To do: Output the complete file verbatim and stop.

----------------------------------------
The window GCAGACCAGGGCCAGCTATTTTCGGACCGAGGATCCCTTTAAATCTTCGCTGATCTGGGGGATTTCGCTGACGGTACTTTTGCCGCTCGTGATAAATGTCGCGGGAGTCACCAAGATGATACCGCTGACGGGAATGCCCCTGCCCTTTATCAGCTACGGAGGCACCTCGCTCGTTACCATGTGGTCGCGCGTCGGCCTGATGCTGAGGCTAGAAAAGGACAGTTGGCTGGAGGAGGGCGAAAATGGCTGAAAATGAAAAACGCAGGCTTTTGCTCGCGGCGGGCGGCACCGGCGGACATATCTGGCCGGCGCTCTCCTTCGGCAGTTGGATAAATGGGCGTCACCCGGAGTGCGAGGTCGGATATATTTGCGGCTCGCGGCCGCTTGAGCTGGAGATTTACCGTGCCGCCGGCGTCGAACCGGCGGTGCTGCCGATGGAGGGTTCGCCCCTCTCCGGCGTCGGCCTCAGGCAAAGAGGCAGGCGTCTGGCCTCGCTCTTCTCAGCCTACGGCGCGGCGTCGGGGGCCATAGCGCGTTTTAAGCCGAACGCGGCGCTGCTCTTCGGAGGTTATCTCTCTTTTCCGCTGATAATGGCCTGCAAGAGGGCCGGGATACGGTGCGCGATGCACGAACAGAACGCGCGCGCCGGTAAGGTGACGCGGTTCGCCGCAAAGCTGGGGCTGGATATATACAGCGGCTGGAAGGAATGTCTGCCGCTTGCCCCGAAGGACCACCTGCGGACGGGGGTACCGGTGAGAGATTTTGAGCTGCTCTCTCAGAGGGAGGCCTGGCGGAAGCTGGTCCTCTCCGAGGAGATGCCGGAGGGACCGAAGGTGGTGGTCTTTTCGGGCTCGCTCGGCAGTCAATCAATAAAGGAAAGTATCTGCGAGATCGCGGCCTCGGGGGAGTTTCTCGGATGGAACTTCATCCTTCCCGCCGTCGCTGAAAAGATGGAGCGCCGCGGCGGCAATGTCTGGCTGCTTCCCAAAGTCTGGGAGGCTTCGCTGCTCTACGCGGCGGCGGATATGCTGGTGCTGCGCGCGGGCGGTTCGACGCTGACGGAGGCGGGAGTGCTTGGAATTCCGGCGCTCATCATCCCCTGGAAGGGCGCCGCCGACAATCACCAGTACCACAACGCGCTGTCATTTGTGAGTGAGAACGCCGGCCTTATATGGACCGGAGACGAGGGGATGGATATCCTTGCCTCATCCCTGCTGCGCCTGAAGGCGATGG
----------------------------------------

The window GCAGACCAGGGCCAGCTATTTTCGGACCGAGGATCCCTTTAAATCTTCGCTGATCTGGGGGATTTCGCTGACGGTACTTTTGCCGCTCGTGATAAATGTCGCGGGAGTCACCAAGATGATACCGCTGACGGGAATGCCCCTGCCCTTTATCAGCTACGGAGGCACCTCGCTCGTTACCATGTGGTCGCGCGTCGGCCTGATGCTGAGGCTAGAAAAGGACAGTTGGCTGGAGGAGGGCGAAAATGGCTGAAAATGAAAAACGCAGGCTTTTGCTCGCGGCGGGCGGCACCGGCGGACATATCTGGCCGGCGCTCTCCTTCGGCAGTTGGATAAATGGGCGTCACCCGGAGTGCGAGGTCGGATATATTTGCGGCTCGCGGCCGCTTGAGCTGGAGATTTACCGTGCCGCCGGCGTCGAACCGGCGGTGCTGCCGATGGAGGGTTCGCCCCTCTCCGGCGTCGGCCTCAGGCAAAGAGGCAGGCGTCTGGCCTCGCTCTTCTCAGCCTACGGCGCGGCGTCGGGGGCCATAGCGCGTTTTAAGCCGAACGCGGCGCTGCTCTTCGGAGGTTATCTCTCTTTTCCGCTGATAATGGCCTGCAAGAGGGCCGGGATACGGTGCGCGATGCACGAACAGAACGCGCGCGCCGGTAAGGTGACGCGGTTCGCCGCAAAGCTGGGGCTGGATATATACAGCGGCTGGAAGGAATGTCTGCCGCTTGCCCCGAAGGACCACCTGCGGACGGGGGTACCGGTGAGAGATTTTGAGCTGCTCTCTCAGAGGGAGGCCTGGCGGAAGCTGGTCCTCTCCGAGGAGATGCCGGAGGGACCGAAGGTGGTGGTCTTTTCGGGCTCGCTCGGCAGTCAATCAATAAAGGAAAGTATCTGCGAGATCGCGGCCTCGGGGGAGTTTCTCGGATGGAACTTCATCCTTCCCGCCGTCGCTGAAAAGATGGAGCGCCGCGGCGGCAATGTCTGGCTGCTTCCCAAAGTCTGGGAGGCTTCGCTGCTCTACGCGGCGGCGGATATGCTGGTGCTGCGCGCGGGCGGTTCGACGCTGACGGAGGCGGGAGTGCTTGGAATTCCGGCGCTCATCATCCCCTGGAAGGGCGCCGCCGACAATCACCAGTACCACAACGCGCTGTCATTTGTGAGTGAGAACGCCGGCCTTATATGGACCGGAGACGAGGGGATGGATATCCTTGCCTCATCCCTGCTGCGCCTGAAGGCGATGG